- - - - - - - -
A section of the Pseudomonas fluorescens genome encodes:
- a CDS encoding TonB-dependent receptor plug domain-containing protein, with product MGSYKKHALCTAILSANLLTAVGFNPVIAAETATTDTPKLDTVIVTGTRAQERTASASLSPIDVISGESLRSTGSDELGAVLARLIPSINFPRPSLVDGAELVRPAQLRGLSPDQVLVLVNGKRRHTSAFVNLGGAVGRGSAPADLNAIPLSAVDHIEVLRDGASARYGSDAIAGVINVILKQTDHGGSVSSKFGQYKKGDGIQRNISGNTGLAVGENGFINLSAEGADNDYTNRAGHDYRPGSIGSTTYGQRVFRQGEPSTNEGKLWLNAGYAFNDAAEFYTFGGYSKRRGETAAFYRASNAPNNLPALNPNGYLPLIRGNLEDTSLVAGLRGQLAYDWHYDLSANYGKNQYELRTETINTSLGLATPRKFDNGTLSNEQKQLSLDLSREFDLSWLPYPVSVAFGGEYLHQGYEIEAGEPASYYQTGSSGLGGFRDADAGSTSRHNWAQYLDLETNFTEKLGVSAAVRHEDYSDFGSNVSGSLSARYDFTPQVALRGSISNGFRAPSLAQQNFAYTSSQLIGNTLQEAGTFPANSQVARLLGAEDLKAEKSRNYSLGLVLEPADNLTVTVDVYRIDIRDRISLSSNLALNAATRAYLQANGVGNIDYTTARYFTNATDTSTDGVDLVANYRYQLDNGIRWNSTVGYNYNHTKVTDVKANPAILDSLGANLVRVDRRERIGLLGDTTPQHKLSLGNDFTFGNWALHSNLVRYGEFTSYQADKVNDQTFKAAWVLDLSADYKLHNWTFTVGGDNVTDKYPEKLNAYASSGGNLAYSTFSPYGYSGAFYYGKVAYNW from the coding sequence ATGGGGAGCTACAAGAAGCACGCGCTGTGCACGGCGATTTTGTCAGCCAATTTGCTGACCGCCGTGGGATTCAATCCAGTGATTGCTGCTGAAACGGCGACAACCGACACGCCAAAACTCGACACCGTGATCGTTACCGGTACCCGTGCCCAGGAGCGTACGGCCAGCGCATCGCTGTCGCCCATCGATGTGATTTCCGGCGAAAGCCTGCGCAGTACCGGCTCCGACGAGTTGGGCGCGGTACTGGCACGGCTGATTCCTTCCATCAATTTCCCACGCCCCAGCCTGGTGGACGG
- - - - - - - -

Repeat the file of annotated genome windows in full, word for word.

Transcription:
A section of the Pseudomonas fluorescens genome encodes:
- a CDS encoding TonB-dependent receptor plug domain-containing protein, with product MGSYKKHALCTAILSANLLTAVGFNPVIAAETATTDTPKLDTVIVTGTRAQERTASASLSPIDVISGESLRSTGSDELGAVLARLIPSINFPRPSLVDGAELVRPAQLRGLSPDQVLVLVNGKRRHTSAFVNLGGAVGRGSAPADLNAIPLSAVDHIEVLRDGASARYGSDAIAGVINVILKQTDHGGSVSSKFGQYKKGDGIQRNISGNTGLAVGENGFINLSAEGADNDYTNRAGHDYRPGSIGSTTYGQRVFRQGEPSTNEGKLWLNAGYAFNDAAEFYTFGGYSKRRGETAAFYRASNAPNNLPALNPNGYLPLIRGNLEDTSLVAGLRGQLAYDWHYDLSANYGKNQYELRTETINTSLGLATPRKFDNGTLSNEQKQLSLDLSREFDLSWLPYPVSVAFGGEYLHQGYEIEAGEPASYYQTGSSGLGGFRDADAGSTSRHNWAQYLDLETNFTEKLGVSAAVRHEDYSDFGSNVSGSLSARYDFTPQVALRGSISNGFRAPSLAQQNFAYTSSQLIGNTLQEAGTFPANSQVARLLGAEDLKAEKSRNYSLGLVLEPADNLTVTVDVYRIDIRDRISLSSNLALNAATRAYLQANGVGNIDYTTARYFTNATDTSTDGVDLVANYRYQLDNGIRWNSTVGYNYNHTKVTDVKANPAILDSLGANLVRVDRRERIGLLGDTTPQHKLSLGNDFTFGNWALHSNLVRYGEFTSYQADKVNDQTFKAAWVLDLSADYKLHNWTFTVGGDNVTDKYPEKLNAYASSGGNLAYSTFSPYGYSGAFYYGKVAYNW from the coding sequence ATGGGGAGCTACAAGAAGCACGCGCTGTGCACGGCGATTTTGTCAGCCAATTTGCTGACCGCCGTGGGATTCAATCCAGTGATTGCTGCTGAAACGGCGACAACCGACACGCCAAAACTCGACACCGTGATCGTTACCGGTACCCGTGCCCAGGAGCGTACGGCCAGCGCATCGCTGTCGCCCATCGATGTGATTTCCGGCGAAAGCCTGCGCAGTACCGGCTCCGACGAGTTGGGCGCGGTACTGGCACGGCTGATTCCTTCCATCAATTTCCCACGCCCCAGCCTGGTGGACGG